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Wendish Religion: Temples, Priesthood & The Divine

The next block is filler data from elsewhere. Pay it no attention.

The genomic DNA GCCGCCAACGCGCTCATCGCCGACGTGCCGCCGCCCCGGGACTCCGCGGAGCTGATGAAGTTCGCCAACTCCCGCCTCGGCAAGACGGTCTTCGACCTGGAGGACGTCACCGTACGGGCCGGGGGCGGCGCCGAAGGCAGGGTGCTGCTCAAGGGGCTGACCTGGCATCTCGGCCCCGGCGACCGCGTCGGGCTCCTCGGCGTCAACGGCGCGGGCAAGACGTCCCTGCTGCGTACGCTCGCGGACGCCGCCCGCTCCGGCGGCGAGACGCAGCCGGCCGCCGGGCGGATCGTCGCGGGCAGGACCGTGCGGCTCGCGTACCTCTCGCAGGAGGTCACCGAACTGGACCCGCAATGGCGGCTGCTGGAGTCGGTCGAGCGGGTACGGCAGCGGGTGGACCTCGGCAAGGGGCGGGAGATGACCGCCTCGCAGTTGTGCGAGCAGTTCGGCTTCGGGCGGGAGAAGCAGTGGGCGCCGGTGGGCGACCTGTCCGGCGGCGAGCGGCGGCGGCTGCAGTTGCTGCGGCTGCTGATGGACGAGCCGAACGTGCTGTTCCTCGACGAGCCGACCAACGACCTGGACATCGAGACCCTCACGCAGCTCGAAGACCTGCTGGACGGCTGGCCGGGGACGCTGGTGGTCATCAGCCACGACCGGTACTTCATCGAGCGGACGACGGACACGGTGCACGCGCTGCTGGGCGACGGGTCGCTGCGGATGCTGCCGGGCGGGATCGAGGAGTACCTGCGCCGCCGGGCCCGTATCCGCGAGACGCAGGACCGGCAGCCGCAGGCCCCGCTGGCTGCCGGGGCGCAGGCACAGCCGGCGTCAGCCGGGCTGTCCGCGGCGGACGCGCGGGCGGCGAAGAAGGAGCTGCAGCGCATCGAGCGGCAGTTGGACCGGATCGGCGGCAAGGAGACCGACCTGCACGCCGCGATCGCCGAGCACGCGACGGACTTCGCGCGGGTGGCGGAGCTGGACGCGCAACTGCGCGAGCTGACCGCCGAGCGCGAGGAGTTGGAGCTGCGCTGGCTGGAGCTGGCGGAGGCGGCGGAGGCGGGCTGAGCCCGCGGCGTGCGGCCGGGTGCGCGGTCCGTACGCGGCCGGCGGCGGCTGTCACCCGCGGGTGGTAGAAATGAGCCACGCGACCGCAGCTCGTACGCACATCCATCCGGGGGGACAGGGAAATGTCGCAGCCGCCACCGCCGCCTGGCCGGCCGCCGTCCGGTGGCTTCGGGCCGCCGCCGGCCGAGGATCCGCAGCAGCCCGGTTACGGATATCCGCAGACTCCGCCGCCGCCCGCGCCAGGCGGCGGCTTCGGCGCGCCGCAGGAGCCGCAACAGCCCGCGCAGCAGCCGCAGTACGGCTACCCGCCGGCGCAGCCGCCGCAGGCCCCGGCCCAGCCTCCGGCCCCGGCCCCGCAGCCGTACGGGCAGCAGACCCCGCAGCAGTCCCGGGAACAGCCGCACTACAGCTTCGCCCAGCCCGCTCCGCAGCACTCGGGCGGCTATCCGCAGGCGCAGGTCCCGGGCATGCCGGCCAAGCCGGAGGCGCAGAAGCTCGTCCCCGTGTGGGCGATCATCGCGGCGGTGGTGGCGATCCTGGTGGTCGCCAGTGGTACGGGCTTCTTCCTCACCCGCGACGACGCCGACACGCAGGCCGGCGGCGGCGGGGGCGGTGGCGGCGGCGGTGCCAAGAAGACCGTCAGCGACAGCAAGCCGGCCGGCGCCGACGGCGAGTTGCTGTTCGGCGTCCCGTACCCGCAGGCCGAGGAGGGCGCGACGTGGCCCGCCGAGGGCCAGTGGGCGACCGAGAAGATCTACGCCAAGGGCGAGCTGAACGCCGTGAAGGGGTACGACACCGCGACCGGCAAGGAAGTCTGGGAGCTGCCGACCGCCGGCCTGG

Hello everyone, how are you? I’mArith Härger, and today I’m going to continue to talk about the Wendish religion This is the second part of this subject and on the previous video I have talked about The general aspects of the wendish religion such as the ancestor worship, the hearth cult and the household worship the conception of the soul werewolves, vampire- or vampiric dead Wild women, shamanic battles on mountaintops, etc, etc Today, I’m going to mostly focus on the temples priesthood, the divine and other religious icons of the wendish religion, so- Let’s go straight to the point As I’ve said on the previous video, most of the perceptions the wends had about the divine Was still quite animistic in nature; their religious practices revolved around a symbiotic relationship with the natural world for the benefit of both humans and the spiritual entities much of the wendish religion was quite private and performed in one’s own house and very much based on folk traditions, but they also had the worship of the gods of course of what they perceived to be holy and where holiness could be found, the wends worshipped those holy powers So in earlier times the Wends most likely worshipped their gods right there in the open, outside, on sacred groves and other geographical features perceived has being of great importance to directly contact with the divine Only around the 11th and the 12th centuries, the Wends started to elaborate actual structures for the worship of the gods If you have seen the previous video You will understand why this late approach in building structures to harbor the divine As I’ve said, the Wends were very fond of their traditional practices, and their folk traditions and animistic perceptions were well preserved until quite late This doesn’t mean that before the 11th century the Wends did not have temples They did but the Wends did not pay much importance to the houses of the divine, so such structures were not very elaborate, nor were they and important aspect in the daily religious lives of the Wends It’s precisely due to more contact with Scandinavians and Celts, already Christianized, that the Wends start to pay more attention to temples And in fact, geographically speaking and obviously archaeologically speaking, in Wendish territory the closer they were to Scandinavians, the more information we get about their temples In Wendish territory far from Scandinavians, other Germanic peoples and Celts, temples are almost inexistent and the ones that exist were not very elaborate In the more southern regions of Wendish territory, the more archaic practices of worship in open-air spaces or groves were better preserved for a longer period in history Which means certain Slavic gods the Wends worshipped in the north, were completely unknown in the south of their own territory So in the south their holy groves were more noticeable, and they consisted on an area bordered by woodland, of corse, and a sort of fence was constructed around the grove, a fence made of poles which were sculptures of their gods In the north The scenery was different We have good examples of that such as the temple in Rethra and Gross Raden, in nowadays northern Germany closer the Island of Rügen, and in that Island of course the famous Slavic temple of the Wends called Arkona These temples in nowadays northern Germany closer to the Danes, were impressive structures and the centres of political power The temple in Arkona was the citadel-temple of the god Svantovit, splendidly carved and bearing various painted symbols, it was a seat of power Which the Christian Danes brought down in the second half of the 12th century, unfortunately Aside from these major temples, in the north of Wendish territory, it seems every tribal area had its own temple or place of worship, and each with its special idol, a special god-form for each specific tribal area or district Now, I want you to try to picture these specific temples: The outside of the temple’s walls were covered- or were decorated with carved images of gods and goddesses On the inside the gods became more specific, the carvings had more attention to details and the names of the gods were carved on each figure, they were carved to resemble as if they were dressed in battle gear The most prominent deity would be a carving taller than the rest. Right? now picture a simple wooden structure Rectangular in shape with a roof made of timber and all around on the outside a low fence Now, the temple walls were made of planks of the same size and on their extremities the planks were carved to resemble a human head, an anthropomorphic figure, the ones I’ve previously mentioned, of gods and goddesses, on the outside of the temple’s walls Now, inside the temple you would have the carved images of the gods, the ones with more detail and a taller figure to the most prominent god Now, I hope I was successful in creating that mind image for you I found a picture of a reconstruction of one of these temples – to be more precise, the temple of Gross Raden Sure, I could have shown you the picture and we wouldn’t waste much time, but I really want you to work on that imagination of yours, because much of our perception of the spiritual comes from inside now Let’s talk about the priesthood So, if there are temples, there a priests, devoted to the management of the structure and to deal with the powers of the holy to the mutual benefit of the gods and humans The priesthood had a great influence upon people’s lives including on political, economic and military matters The idea was that the divinities ruled the world, so it was up to the priests to express how things should be conducted according to the divine The priests transmitted how people should act, all sorts of people from the lowest social rank to the highest Among the Wends, the high priest had more respect from the people than the king himself, or the chieftain of the tribe And the will of the gods or the god of the specific temple, was expressed through the priest on the form of divination, though the casting of lots; objects with the purpose of divination, just has I’ve expressed on the video about Divination in the Germanic world, so by now you are already familiar with that procedure The role of the Wendish priests wasn’t solely restricted to divination as a method to express the will of the gods They acted as “politicians” “diplomats” and played an important role in military strategies In fact it was mostly due to the role of these priests that the Wends remained pagan for a longer period of time than all the rest of European cultures Their political resistance was strong their religious resistance Now, the temples were obviously centres of political power, to express authority, economic and military power If foreigners wanted to trade with the Wends, they had to come to these temples and convince the priests to allow them to trade throughout Wendish territory It was a privilege to be allowed to trade with the Wends, it was a blessing Temples and the priests managing them were so important for the economy and politics of these people, at least in the northern regions of Wendish territory, that the priests themselves were the ones to collected taxes to increase the temple’s treasury Even a great portion of the spoils of war, mostly gold and silver, would be kept within the temple So you can already see the impact of other cultures upon the northern Wends But, these taxes would be distributed in times of great need, such as famine or some other sort of disaster that befell their communities the priesthood also had farmlands and cultivated the land and bred livestock, especially horses I’ve expressed the importance of the Horse on previous videos Horse augury was one of the most used methods of divination to perceive the will of the divine Certain gods had specific horses that belonged to them, specific colours – skin colours – for specific gods The Wendish priests presided over legal assemblies, on Tuesdays It’s true Military policies and strategies were also influenced by the priesthood, and declarations of war of the tribes had to be approved by the priests This means, it often happened that the priests themselves would lead a rebellion, would lead the army into battle, riding on the sacred horse on the forefront of the fight but of course, they wouldn’t go to battle all the time, in certain occasions it was the sacred horse of the deity of the temple in which the priest took management, that would go into battle, riderless not on behalf of the priest but as if the god himself was riding his horse and was in charge, leading people into battle Please watch my video about The Horse in Norse Religion and you will better understand this aspect, since in that video I’ve talked about Horse Augury of the Wends as well But I suppose we have time to talk a bit about that, why not? Wendish priests obviously played the role as oracles as well For instance, at the famous temple, and the area around Arkona, a herd of horses was kept along with a holy horse, a sacred horse only the priest was allowed to touch or ride and lead him to pasture It was the representative horse of the divine, of the deity of the temple, and only the deity itself and the priest were allowed to touch or ride the horse, much like the Scandinavian account of Hrafnkels saga; Hrafnkel being a priest of Freyr, and Freyfaxi was his horse, only Freyr himself and Hrafnkel were allowed to use the horse So, using this horse, the Wendish priest could decide whether the tribe should go to war or not As I’ve explained on the videos about Horse Augury, this was done by laying out three rows of spears on the ground in a particular way so that when the priest led the horse out of the sanctuary across the rows of spears, if the horse stepped three times with this left forefoot over the three rows of spears, war should happen! If however, the horse stepped over the spears in any other way, war was not the will of the divine Clearly the priest was thought to transmit the divine will by means of casting lots and horse augury, divination, oracles, you get the point The thing is, the casting of lots was one method, and horse augury was the second method following the casting of lots Both methods had to be in concordance with each other, otherwise nothing would happen One method of divination must be the confirmation of the other But I think it’s important to underline this next statement Clearly the Wendish priesthood had a great impact on politics, economy and military matters, but mind that it wasn’t like our perception of nowadays of priesthood where we clearly understand what a political matter is, what an economic issue is, and what is a military action and the role of religion in all of this to the Wendish priesthood there wasn’t a separation in all of this, and these social aspects weren’t seen as being matters of politics, economy, military, etc. The Wendish priesthood understood that all things belonged to the spiritual, there wasn’t the clear perception of separation of matters The spiritual and the material were more integrated as a whole, and everything was seen as belonging to the exact same, to the sacred So we cannot transport our modern ideas of things into the past, because it wasn’t perceived like that I know I said the Wendish priesthood had a great impact on a variety of matters, but to them, in the past, everything belonged to the spiritual, so they did not detached their thinking and their actions according to the situation They saw everything as a whole, as part of the same reality So every action and decision was an expression of the spiritual I hope you take my meaning. Now let’s speak about the divinities in Wendish religion As I’ve already told you, from region to region within Wendish territory there were different perceptions of the divine, and into the south the expression of religion was more archaic, and certain gods in one place were completely unknown on another, and we obviously have the case of the same deity having different names according to the tribe and regional customs and the way things were religiously conducted This happens with many ancient religions and sometimes we think they had hundreds of gods but in fact it’s just different names for the same gods or aspects of the divine now one of the most fascinating aspects of Wendish religion Towards the images of the Gods is the multiplicity of heads or faces in one single deity This is very noticeable all across the Slavic cultural world, but most prominent in Wendish culture certain scholars have argued that this was a Christian creation, to make the Slavic religion and their gods even more strange and abnormal, for political reasons and to create fear, etc. You might have heard this, obviously, but this isn’t the case, actually. If we take a look into other mythologies, Roman, Celtic, Lusitanian, and such, there are a couple of gods with multiple heads or faces Multiple heads on a divine figure symbolizes the multiple responsibilities that deity has over a variety of realities and subjects, and it’s even the multiple aspects of the deity whose power is extended into many aspects of life and death so I think this had to be said now you have to take in mind, as I’ve said on the first part of this subject, the Wends didn’t have a well-structured mythology, nor did they have any texts or anything that might give us some concrete idea of their gods They relied much more on oral traditions, on folk practices, so the knowledge of the divine was kept within their own heads however the Wends were a people who have shown a great resilience to foreigner cultures and belief systems, and there was a considerable resistance to Christianity, and their loyalty to their gods was outstanding And this factor was well known to many Christians around them who actually preserved much of the Wendish Slavic gods because they were fascinated by the fact that the Wends fervently protected their sanctuaries to the death, so their gods were clearly an integral part of their lives So many Christians preserved the gods of the Wends to understand the importance they had But obviously the various names of the gods and goddesses of the western Slavs were recorded by people with different linguistic backgrounds, and often completely ignorant of the Slavic languages Not only that, but the fact that within Jewish and Christian tradition is blasphemous to use the name of the divine, while recording the Slavic gods they couldn’t write the name of the gods so they used other terms such as “The Father”, “The Almighty”, “The Mother”, which makes things even more difficult So please keep that in mind and let’s take a look at some of the gods and goddesses of the Western Slavs išvanbrat this is a deity we know nothing of it but it’s exclusivity a Wendish deity Bentis: the god of travellers Jarovit: A sort of Wendish Mars, but it’s important to reflect on this: the vit suffix in Sobrian language implies that the deity is connected to light, from being shinning and bright, as in the perception a person has when being in contact with the holy, either having a feeling of safety or being secure In this case a god of war but linked to protection and security Lupa: The Wendish goddess of love Dažbog the Sun God the element bog was borrowed from the Iranian language in prehistoric times Which indicated being a holy power that gives, that had a direct connection with humans and the world and gives something In this case Dažbog means “the giver of wealth” This deity might correspond to the deity Svarog from other parts of the Slavic world, which is also a sun-god This is a god that distributes divine gifts Budjintaja: a goddess of those who sleep A peculiar goddess who protects and awakens those who are sleeping if there is an approaching danger or some misfortune She’s a goddess of occasion, of a specific moments In this case if one is sleeping and danger is near, she wakes them up Thir might be the perception of one’s ancestral spirit watching over the person Plavit: God of wealth and fortune Podaga: God of hunt, breeding of animals and cultivation of the fields – husbandry A god of good weather and gentle winds that bring fertility So this also makes him a god of Storm and of the air This god also appears in feminine form, as a goddess of fair weather He is the lover of the goddess of dawn Simzerla Three of the most famous gods among the wends were Porevit, Svantevit and Triglav Porevit is the god of justice, of the earth and of the air He is also a war-god A god of marriage and protector of children in their mothers’ wombs Porevit has five faces, one of which is on his chest Svantevit is the holy god, this was the god at the temple of Arkona, so this one had a greater importance He was depicted as having for heads of four faces, two in the front and two in the back He was generally considered the highest god of the Wends; a war-god as well but also a protector god and his sacred horse was the white horse This would be the type of horse the priest of Svantevit’s temple would use in horse divination and other religious practices On the temple of Arkona there would be a large drinking horn on his statue that would be filled with mead during the harvest festival, so take note of that if you plan on worshiping to this deity This mead would be left there for almost a whole year, until it was time for the priests to use it to foretell the next year’s harvest This was also a method of divination It’s curious, when I went to Prague 2 or 3 years ago, I obviously visited the famous St. Vitus Cathedral, which is the main church of the former imperial capital of Prague In Christian times Svantevit was associated with St. Vitus, and the wends continued to worship their old god in the new form as St. Vitus Triglav literally means three-headed portrayed as having three heads which, according to the Wendish folklore it signifies that he rules over the three realms of heaven, earth and the underworld But in ancient times you would not see the faces of this deity, because- In the temples they were covered by golden veils, because he did not wish to see what humans were up to But it’s curious this idea of heaven, earth and underworld This god has a lot of dualistic conceptions which is common to see in the Wendish religion but not because of Christian influences but because of Iranian traditions in prehistory The Wends had a long contact with Iranian tribes which influenced some points of their religions, most of these influences come from the contact with the Scythians and Sarmatians Well, there are other gods such as Porenut, with five heads He is associated with the more famous Slavic god Perun but also with Porevit This god as a particularity, he was depicted has being unarmed One of the few gods that doesn’t’ show any signs of being linked to any military aspect Prove: God of justice Oxen and sheep were sacrificed to him This god is depicted has having a iron shield, and actual iron shield In legal matters this shield was heated until it glowed red and a person accused of a crime would be made to touch the shield, if the burns healed in three days, the accused was declared innocent The Franks did more or less the same with pagans and people accused of witchcraft Making them pick up an iron coin from boiling water, and if the wounds healed within 3 or 5 days, they were innocent of witchcraft Pripegala: Another exclusively from the Wends. A god living in the Elbe River in nowadays Germany Rugivit: A god of spring time and fertility He is also known as Karevit A god with seven heads under one single hat He has eight swords, seven in his belt and one in his hand. He also has a feminine form known as Rago Siva, which means gray A goddess which is the personification of the power of the earth She propitiates fertility and brings forth nourishment A goddess of luck and Happiness Svarožić: This is the Wendish, or Sorbian name of the god Svarog To the Wends he was also a god of contracts and sworn bonds among people. A fire god as well. Zcerneboch: The black god, this gods comes directly from Iranian influences upon the Slavs He was seen as a deity of evil and it was also important to worship him to appease this deity Honouring this deity in order to avoid feeling the effects of his powers This god it the equivalent of ćernebog the black god of the underworld in opposition to Byelobog, the white god This dualistic perception of light and dark, good and evil, heaven and underworld, isn’t a Christian influence upon the Wends, but as I have said it comes from an Iranian past and with the contact the Wends had with Scythians and Sarmatians Well, I think I shall develop more on the Wendish gods later on, on the patreon platform but/and if I see the subject raises people’s interest, I shall develop a video on it with more details All right, my dear friends. I hope you have enjoyed this video and before you go, by the end of this video- You will have the sources I have consulted to make these two videos – the first part and the second part So if you are interested in knowing more about the Wendish religion and the Wendish gods etc. you might want to consult those sources Also, if you found this video interesting, please do share it among your friends and your enemies all across the social media and also If you subscribe to this channel please click on the bell icon and you will get all the notifications of everything that goes on in this channel so you won’t miss a thing And finally if you want to contribute to this little community and help me out to acquire sources and do a more thorough work of Investigation, you can always become my patron Now… Once again, thank you so much for watching. See you on the next video and as always tack för idag!